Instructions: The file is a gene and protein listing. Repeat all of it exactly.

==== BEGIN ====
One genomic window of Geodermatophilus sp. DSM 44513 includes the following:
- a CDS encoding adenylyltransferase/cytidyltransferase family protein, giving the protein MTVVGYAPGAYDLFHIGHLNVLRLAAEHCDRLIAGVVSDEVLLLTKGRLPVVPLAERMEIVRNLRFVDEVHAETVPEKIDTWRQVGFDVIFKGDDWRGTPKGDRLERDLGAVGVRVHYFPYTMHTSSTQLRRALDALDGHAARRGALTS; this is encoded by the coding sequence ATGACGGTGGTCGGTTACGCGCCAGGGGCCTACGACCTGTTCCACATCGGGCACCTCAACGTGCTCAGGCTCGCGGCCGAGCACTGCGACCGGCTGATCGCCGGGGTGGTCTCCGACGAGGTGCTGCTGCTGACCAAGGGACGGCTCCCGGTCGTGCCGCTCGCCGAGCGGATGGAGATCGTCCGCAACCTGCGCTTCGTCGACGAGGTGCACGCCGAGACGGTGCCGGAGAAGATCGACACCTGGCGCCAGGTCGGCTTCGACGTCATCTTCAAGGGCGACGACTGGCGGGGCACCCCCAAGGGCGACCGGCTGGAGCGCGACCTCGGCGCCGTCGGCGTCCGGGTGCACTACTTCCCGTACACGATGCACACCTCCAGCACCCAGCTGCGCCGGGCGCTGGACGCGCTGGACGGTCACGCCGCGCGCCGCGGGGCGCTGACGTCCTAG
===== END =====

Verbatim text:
One genomic window of Geodermatophilus sp. DSM 44513 includes the following:
- a CDS encoding adenylyltransferase/cytidyltransferase family protein, giving the protein MTVVGYAPGAYDLFHIGHLNVLRLAAEHCDRLIAGVVSDEVLLLTKGRLPVVPLAERMEIVRNLRFVDEVHAETVPEKIDTWRQVGFDVIFKGDDWRGTPKGDRLERDLGAVGVRVHYFPYTMHTSSTQLRRALDALDGHAARRGALTS; this is encoded by the coding sequence ATGACGGTGGTCGGTTACGCGCCAGGGGCCTACGACCTGTTCCACATCGGGCACCTCAACGTGCTCAGGCTCGCGGCCGAGCACTGCGACCGGCTGATCGCCGGGGTGGTCTCCGACGAGGTGCTGCTGCTGACCAAGGGACGGCTCCCGGTCGTGCCGCTCGCCGAGCGGATGGAGATCGTCCGCAACCTGCGCTTCGTCGACGAGGTGCACGCCGAGACGGTGCCGGAGAAGATCGACACCTGGCGCCAGGTCGGCTTCGACGTCATCTTCAAGGGCGACGACTGGCGGGGCACCCCCAAGGGCGACCGGCTGGAGCGCGACCTCGGCGCCGTCGGCGTCCGGGTGCACTACTTCCCGTACACGATGCACACCTCCAGCACCCAGCTGCGCCGGGCGCTGGACGCGCTGGACGGTCACGCCGCGCGCCGCGGGGCGCTGACGTCCTAG